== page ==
Regarding putting everything on sale, right down to the toilet paper, he said that by charging for extras, Mom Air would "lower the cost of the actual seat."
So, are his plans really that outlandish -- or is this where lowcost flying is headed?
Paul Simmons, executive director at Blue Islands, a Channel Islands-based low cost airline which has taken over some of the defunct UK airline Flybe's routes, thinks that some of Mom Air's "policies" were decent.
Simmons -- who has also worked as CCO for Flybe, Malaysia Airlines, and Air Arabia, and was head of brand marketing at EasyJet -- says that the two free seats per flight had legs.
"That could make sense -- I can see the benefit of brand awareness through the publicity," he said. "Most low cost airlines run at a 95% load factor, so there are spare seats. That's not stupid."
He was also intrigued by Mom Air's claim that hotels would part-pay for passengers' flights -- again, Friðriksson said, for publicity. Instead of paying commission to online travel agency sites such as Booking.com, Mom Air's idea was that the hotel would contribute to the flight of the passengers who booked with them. "That makes sense, given the margin that the OTAs take," says Simmons.
Where they part company is with the idea of charging for lifejackets ("totally illegal") and toilet roll ("there are certain things you just can't charge for. Statutory minimums [including a glass of water, soap and toiletries] are laid down in the rules and regulations."
Ryanair CEO Michael O'Leary's infamous suggestion to charge passengers to use the toilet was, after all, a joke.
Simmons also says that bringing back the once popular concept of standby seats would kill the business. Low cost airlines work on dynamic pricing, where fares start low and rise the fuller the plane gets, and the closer to departure.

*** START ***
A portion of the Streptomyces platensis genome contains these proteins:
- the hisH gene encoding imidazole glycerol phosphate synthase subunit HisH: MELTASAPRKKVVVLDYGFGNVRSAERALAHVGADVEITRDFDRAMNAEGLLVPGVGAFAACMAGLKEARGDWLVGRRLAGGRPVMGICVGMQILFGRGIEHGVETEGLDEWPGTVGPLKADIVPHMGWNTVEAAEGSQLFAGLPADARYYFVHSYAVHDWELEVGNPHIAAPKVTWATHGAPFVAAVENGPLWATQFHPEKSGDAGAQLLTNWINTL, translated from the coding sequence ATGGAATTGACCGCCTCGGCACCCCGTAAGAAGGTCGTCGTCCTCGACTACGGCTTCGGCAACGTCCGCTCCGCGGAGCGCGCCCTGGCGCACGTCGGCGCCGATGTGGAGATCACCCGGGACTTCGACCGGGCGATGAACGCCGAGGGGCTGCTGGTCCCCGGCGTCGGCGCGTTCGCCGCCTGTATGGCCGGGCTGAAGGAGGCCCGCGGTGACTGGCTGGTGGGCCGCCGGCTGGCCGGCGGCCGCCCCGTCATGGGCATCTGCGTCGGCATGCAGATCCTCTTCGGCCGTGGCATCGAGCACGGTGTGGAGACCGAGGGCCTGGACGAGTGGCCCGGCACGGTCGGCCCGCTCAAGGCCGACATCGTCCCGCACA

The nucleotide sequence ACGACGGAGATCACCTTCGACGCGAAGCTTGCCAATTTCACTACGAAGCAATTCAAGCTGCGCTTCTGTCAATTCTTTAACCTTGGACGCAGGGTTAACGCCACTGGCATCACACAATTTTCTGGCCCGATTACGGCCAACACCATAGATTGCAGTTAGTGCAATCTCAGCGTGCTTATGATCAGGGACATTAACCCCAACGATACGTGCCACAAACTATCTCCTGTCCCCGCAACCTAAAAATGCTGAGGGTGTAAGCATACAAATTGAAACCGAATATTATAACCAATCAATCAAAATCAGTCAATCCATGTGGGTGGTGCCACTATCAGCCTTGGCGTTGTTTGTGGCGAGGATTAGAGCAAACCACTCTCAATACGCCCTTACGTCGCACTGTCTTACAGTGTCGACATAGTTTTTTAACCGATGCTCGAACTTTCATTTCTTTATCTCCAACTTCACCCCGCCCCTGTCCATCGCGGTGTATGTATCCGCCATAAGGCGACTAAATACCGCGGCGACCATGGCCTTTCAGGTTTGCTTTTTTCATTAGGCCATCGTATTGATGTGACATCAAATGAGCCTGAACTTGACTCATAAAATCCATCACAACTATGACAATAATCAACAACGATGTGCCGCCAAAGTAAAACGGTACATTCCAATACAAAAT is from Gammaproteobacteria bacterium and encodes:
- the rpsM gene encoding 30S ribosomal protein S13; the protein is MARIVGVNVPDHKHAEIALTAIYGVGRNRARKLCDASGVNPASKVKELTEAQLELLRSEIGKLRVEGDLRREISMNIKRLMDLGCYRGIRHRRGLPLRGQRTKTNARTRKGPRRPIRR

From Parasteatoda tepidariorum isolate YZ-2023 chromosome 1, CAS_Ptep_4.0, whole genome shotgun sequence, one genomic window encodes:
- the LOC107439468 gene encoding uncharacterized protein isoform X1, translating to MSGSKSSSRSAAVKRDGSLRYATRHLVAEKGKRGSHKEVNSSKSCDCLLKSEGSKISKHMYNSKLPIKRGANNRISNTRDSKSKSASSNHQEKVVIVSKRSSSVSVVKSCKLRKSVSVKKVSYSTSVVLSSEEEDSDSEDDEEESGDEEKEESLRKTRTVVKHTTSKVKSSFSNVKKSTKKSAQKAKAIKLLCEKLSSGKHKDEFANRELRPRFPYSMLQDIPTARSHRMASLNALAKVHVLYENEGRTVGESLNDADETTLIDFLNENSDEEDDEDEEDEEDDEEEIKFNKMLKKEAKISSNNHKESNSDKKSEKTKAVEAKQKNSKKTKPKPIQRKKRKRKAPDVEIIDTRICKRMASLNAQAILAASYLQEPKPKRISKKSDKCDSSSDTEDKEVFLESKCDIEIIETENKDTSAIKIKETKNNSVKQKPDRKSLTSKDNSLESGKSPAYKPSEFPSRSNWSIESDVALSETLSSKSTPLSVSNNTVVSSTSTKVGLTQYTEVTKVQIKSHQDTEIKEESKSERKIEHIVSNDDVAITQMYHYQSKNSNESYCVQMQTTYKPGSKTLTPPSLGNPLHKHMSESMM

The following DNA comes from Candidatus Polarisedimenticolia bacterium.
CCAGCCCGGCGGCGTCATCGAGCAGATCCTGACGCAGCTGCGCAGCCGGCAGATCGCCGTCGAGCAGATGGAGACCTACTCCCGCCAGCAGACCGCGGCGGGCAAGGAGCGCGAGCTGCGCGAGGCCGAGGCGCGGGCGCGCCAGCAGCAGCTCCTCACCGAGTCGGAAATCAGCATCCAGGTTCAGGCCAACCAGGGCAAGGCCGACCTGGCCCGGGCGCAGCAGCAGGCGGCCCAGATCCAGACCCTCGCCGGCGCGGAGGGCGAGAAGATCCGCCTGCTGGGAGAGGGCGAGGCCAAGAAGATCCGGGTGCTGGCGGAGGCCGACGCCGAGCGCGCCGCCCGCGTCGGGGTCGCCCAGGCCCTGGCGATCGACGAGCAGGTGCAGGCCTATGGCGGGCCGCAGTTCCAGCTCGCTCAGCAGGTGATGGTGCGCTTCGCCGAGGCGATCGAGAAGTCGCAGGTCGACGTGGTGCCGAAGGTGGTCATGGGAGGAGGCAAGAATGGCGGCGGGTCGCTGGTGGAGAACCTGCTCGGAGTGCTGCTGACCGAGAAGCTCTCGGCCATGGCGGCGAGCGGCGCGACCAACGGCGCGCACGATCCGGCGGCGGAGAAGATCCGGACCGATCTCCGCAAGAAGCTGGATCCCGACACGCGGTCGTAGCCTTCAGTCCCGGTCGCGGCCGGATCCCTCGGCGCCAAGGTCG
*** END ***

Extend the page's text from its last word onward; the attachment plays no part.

"The whole gambit works by getting people to book early," he says. Promising late deals would tank the airline.
In short, "Some of his ideas are reasonable, but most probably aren't."
Päivyt Tallqvist, Finnair's senior vice president, corporate communications, is also intrigued by Friðriksson's suggestions, calling Mom Air an "interesting performance."
"I think the project and the attention it has gathered highlights how passionate people are about travel -- especially now that people have not been able to travel normally," she tells CNN.
"There is always room for innovation in product design, sales and marketing, also in aviation. Having said that, I think safety and reliability are also priorities for the future, as they should be."
Slots, planes and staff on tap
The "airline" promised to focus on gender inequality, putting women in powerful positions
Oddur Eysteinn Friðriksson/Mom Air
The project certainly touched a nerve. Friðriksson says that he was contacted by an aircraft leasing company, offering him "planes, staff and services on the ground."
"A logistics company offered me airport slots. A company that handles marketing for a major European airline said that they wanted to add Mom Air to their portfolio.
"Someone even said they could help me establish a base in Egypt." He even says he was offered a job by a rival airline. (CNN has not been able to verify these claims.)